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Last month a court in Switzerland – a country that knows a thing or two about referenda – ordered a rerun of a referendum on the grounds that the information provided to the public was “incomplete” and “violated the freedom of the vote”. The court’s judgement went on to say that “keeping in mind the close result and the severe nature of the irregularities, it is possible that the outcome of the ballot could have been different.”

It’s that bloody bus again

So, to Brexit, and I think you know where I’m going with this…350 million quid a week for the NHS, li’l Liam Fox claiming that our trade deal with the EU would be the easiest in history, Vote Leave stoking xenophobia with stories of an influx of millions of Turks, pretending that issues with the Anglo-Irish border could be easily overcome and so on (and on and on and on).

Quite simply, the British people were lied to, and those doing the lying did what political liars have always done: created a scapegoat. Struggling to make ends meet? It’s Brussels’ fault. Can’t get an appointment with your GP? Blame the Bulgarians. Sitting in a traffic jam? That’ll be all those bloody Europeans clogging up our roads.

All total nonsense, of course, but as Goebbels is reputed to have averred, “if you tell a lie big enough and continue to repeat it, people will eventually come to believe it.”


There are those who claim that holding a second referendum would be a kick in the teeth for democracy because we’ve already had one vote. This is a simplistic argument made by the kind of people who think it’s still funny to refer to those who voted to remain in the EU as “remoaners”. Mildly amusing the first time, I can just about concede, but repeating a weak pun every day for three years demonstrates a quite startling lack of imagination. The same goes for the witless morons who refer to Tony Blair as Tony Bliar. NOT FUNNY ANY MORE!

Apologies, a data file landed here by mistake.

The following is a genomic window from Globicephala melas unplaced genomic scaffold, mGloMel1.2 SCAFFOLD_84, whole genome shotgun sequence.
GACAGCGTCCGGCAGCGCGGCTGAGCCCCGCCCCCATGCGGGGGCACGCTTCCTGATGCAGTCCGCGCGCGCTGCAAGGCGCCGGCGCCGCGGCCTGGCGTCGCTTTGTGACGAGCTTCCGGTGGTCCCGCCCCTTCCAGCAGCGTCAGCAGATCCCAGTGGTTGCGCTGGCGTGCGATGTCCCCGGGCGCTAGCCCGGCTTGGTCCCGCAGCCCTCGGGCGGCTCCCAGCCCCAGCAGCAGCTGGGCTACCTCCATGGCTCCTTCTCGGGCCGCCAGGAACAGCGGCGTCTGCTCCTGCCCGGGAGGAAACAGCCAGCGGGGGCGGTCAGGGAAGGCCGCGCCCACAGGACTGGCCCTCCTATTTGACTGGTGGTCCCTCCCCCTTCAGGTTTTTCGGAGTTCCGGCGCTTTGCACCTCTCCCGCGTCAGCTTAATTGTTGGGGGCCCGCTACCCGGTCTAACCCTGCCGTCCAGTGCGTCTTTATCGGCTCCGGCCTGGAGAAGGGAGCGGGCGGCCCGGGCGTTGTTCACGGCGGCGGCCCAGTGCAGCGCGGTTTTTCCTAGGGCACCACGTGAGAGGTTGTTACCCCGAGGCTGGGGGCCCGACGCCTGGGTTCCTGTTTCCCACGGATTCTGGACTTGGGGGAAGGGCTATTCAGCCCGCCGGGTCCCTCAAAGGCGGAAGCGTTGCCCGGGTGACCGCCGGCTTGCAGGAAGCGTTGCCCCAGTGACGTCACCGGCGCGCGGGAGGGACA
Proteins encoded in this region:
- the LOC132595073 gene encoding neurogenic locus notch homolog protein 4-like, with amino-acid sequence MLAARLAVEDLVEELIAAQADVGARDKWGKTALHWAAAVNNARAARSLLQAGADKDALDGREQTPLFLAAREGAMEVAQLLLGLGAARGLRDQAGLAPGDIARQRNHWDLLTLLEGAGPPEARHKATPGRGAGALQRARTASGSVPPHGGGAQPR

Anyway, it is MORE democratic to allow a second vote when new facts come to light, especially when the old ‘facts’ have now been exposed as falsehoods. Not only that, with Trump in the White House and likely to win again in 2020, our most reliable and stalwart ally can’t really be trusted to deliver a trade deal that will work for us.

I can’t vote for the Tories. They’re committed to Brexit and have lurched to the right. Mrs May is as hapless as she is hopeless and humourless and she’s made a right pig’s ear of the EU negotiations.

Labour is also committed to Brexit if their 2017 manifesto is to be believed. Moreover, under the dim-witted Mr Corbyn, they’ve morphed into the Workers’ Revolutionary Party with added Jew hate. Not for me.


The SNP: not on the ballot paper in England, obvs, but they are Remainers. I must admit to having trouble reconciling the SNP’s policy of wanting to remain in one union of nations while being passionately committed to leaving another, but that’s for another day.

I had high hopes for Change UK but whatever momentum they may have had has spluttered and stalled leaving them floundering on the rocks of irrelevance. Shame really.

UKIP – don’t be silly, although when Mr Farage leaves a political party because he finds their views too extreme, I think they need to take a long hard look at themselves. And I’m obviously not going to vote for the Brexit Party either. I cannot see the attraction of Mr Farage. He’s not just a twat, he’s a dangerous twat.

On to The Green Party, bless them. Lovely cuddly eco-policies which are hard to disagree with, but a vote for them in the Euros only serves to split the Remain vote.


And that leaves the Liberal Democrats, a serious party with a decent base which has always been upfront about its Remain agenda. A vote for the Lib Dems sends a two powerful messages: first, that the British people reject the result of a vote based on a cynical campaign of lies and, most probably, electoral fraud and, secondly, that we will not lend our support to either of the two main parties while they continue move away from the centre ground, the political space where the pragmatic British have always felt most at home.



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Rob Harkavy

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